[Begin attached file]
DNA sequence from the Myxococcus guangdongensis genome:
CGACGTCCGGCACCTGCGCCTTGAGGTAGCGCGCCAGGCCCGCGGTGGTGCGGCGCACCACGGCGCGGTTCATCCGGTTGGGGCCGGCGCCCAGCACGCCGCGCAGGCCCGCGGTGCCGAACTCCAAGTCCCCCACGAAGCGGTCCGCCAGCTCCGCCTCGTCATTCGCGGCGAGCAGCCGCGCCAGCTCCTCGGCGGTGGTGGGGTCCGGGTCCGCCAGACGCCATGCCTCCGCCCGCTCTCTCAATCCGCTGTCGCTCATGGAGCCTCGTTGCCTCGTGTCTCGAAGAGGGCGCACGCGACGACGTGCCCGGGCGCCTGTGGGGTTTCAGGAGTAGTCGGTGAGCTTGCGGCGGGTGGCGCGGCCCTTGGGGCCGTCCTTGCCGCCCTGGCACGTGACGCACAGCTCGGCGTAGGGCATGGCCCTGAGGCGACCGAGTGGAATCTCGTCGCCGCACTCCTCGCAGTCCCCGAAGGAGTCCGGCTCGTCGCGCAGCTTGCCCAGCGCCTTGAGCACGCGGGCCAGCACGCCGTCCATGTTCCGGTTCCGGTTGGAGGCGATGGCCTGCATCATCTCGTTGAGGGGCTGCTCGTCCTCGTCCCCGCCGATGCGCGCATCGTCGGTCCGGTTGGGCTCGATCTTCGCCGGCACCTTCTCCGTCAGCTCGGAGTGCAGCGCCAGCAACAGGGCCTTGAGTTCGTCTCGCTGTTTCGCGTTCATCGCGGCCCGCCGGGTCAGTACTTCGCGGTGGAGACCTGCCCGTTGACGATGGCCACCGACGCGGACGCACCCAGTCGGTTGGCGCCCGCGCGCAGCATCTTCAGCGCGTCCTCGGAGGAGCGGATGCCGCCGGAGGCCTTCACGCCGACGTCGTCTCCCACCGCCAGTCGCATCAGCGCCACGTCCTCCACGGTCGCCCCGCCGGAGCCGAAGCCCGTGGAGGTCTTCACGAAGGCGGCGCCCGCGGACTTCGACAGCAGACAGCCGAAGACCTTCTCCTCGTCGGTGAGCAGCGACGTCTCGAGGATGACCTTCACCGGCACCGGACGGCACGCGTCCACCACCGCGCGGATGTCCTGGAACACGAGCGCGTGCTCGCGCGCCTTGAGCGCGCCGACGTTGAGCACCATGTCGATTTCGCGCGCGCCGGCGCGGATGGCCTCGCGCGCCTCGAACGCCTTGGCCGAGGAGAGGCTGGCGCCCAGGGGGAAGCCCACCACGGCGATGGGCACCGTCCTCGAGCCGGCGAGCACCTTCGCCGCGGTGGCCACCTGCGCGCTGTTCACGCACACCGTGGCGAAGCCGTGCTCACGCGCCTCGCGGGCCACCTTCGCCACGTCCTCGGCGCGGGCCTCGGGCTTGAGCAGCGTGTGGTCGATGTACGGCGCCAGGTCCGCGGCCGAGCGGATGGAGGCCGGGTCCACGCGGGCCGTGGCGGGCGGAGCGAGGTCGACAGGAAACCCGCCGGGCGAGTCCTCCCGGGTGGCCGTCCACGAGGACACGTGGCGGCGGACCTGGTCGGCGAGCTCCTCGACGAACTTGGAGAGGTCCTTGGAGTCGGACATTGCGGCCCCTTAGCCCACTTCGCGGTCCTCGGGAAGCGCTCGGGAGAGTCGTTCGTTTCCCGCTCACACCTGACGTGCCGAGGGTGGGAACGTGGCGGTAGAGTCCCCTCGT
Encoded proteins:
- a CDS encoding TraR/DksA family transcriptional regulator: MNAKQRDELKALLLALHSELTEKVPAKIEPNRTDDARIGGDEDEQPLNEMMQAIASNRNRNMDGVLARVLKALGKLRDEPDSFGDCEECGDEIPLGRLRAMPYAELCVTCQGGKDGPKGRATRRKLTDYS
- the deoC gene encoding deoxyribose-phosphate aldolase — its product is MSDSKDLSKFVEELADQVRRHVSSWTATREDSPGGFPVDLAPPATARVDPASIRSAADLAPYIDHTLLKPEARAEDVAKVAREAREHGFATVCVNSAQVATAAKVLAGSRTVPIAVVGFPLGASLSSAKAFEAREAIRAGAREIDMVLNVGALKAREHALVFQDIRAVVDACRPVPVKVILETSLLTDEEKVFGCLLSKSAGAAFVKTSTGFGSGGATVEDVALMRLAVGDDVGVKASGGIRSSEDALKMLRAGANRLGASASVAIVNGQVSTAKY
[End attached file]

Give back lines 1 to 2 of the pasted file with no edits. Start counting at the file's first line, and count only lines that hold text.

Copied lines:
DNA sequence from the Myxococcus guangdongensis genome:
CGACGTCCGGCACCTGCGCCTTGAGGTAGCGCGCCAGGCCCGCGGTGGTGCGGCGCACCACGGCGCGGTTCATCCGGTTGGGGCCGGCGCCCAGCACGCCGCGCAGGCCCGCGGTGCCGAACTCCAAGTCCCCCACGAAGCGGTCCGCCAGCTCCGCCTCGTCATTCGCGGCGAGCAGCCGCGCCAGCTCCTCGGCGGTGGTGGGGTCCGGGTCCGCCAGACGCCATGCCTCCGCCCGCTCTCTCAATCCGCTGTCGCTCATGGAGCCTCGTTGCCTCGTGTCTCGAAGAGGGCGCACGCGACGACGTGCCCGGGCGCCTGTGGGGTTTCAGGAGTAGTCGGTGAGCTTGCGGCGGGTGGCGCGGCCCTTGGGGCCGTCCTTGCCGCCCTGGCACGTGACGCACAGCTCGGCGTAGGGCATGGCCCTGAGGCGACCGAGTGGAATCTCGTCGCCGCACTCCTCGCAGTCCCCGAAGGAGTCCGGCTCGTCGCGCAGCTTGCCCAGCGCCTTGAGCACGCGGGCCAGCACGCCGTCCATGTTCCGGTTCCGGTTGGAGGCGATGGCCTGCATCATCTCGTTGAGGGGCTGCTCGTCCTCGTCCCCGCCGATGCGCGCATCGTCGGTCCGGTTGGGCTCGATCTTCGCCGGCACCTTCTCCGTCAGCTCGGAGTGCAGCGCCAGCAACAGGGCCTTGAGTTCGTCTCGCTGTTTCGCGTTCATCGCGGCCCGCCGGGTCAGTACTTCGCGGTGGAGACCTGCCCGTTGACGATGGCCACCGACGCGGACGCACCCAGTCGGTTGGCGCCCGCGCGCAGCATCTTCAGCGCGTCCTCGGAGGAGCGGATGCCGCCGGAGGCCTTCACGCCGACGTCGTCTCCCACCGCCAGTCGCATCAGCGCCACGTCCTCCACGGTCGCCCCGCCGGAGCCGAAGCCCGTGGAGGTCTTCACGAAGGCGGCGCCCGCGGACTTCGACAGCAGACAGCCGAAGACCTTCTCCTCGTCGGTGAGCAGCGACGTCTCGAGGATGACCTTCACCGGCACCGGACGGCACGCGTCCACCACCGCGCGGATGTCCTGGAACACGAGCGCGTGCTCGCGCGCCTTGAGCGCGCCGACGTTGAGCACCATGTCGATTTCGCGCGCGCCGGCGCGGATGGCCTCGCGCGCCTCGAACGCCTTGGCCGAGGAGAGGCTGGCGCCCAGGGGGAAGCCCACCACGGCGATGGGCACCGTCCTCGAGCCGGCGAGCACCTTCGCCGCGGTGGCCACCTGCGCGCTGTTCACGCACACCGTGGCGAAGCCGTGCTCACGCGCCTCGCGGGCCACCTTCGCCACGTCCTCGGCGCGGGCCTCGGGCTTGAGCAGCGTGTGGTCGATGTACGGCGCCAGGTCCGCGGCCGAGCGGATGGAGGCCGGGTCCACGCGGGCCGTGGCGGGCGGAGCGAGGTCGACAGGAAACCCGCCGGGCGAGTCCTCCCGGGTGGCCGTCCACGAGGACACGTGGCGGCGGACCTGGTCGGCGAGCTCCTCGACGAACTTGGAGAGGTCCTTGGAGTCGGACATTGCGGCCCCTTAGCCCACTTCGCGGTCCTCGGGAAGCGCTCGGGAGAGTCGTTCGTTTCCCGCTCACACCTGACGTGCCGAGGGTGGGAACGTGGCGGTAGAGTCCCCTCGT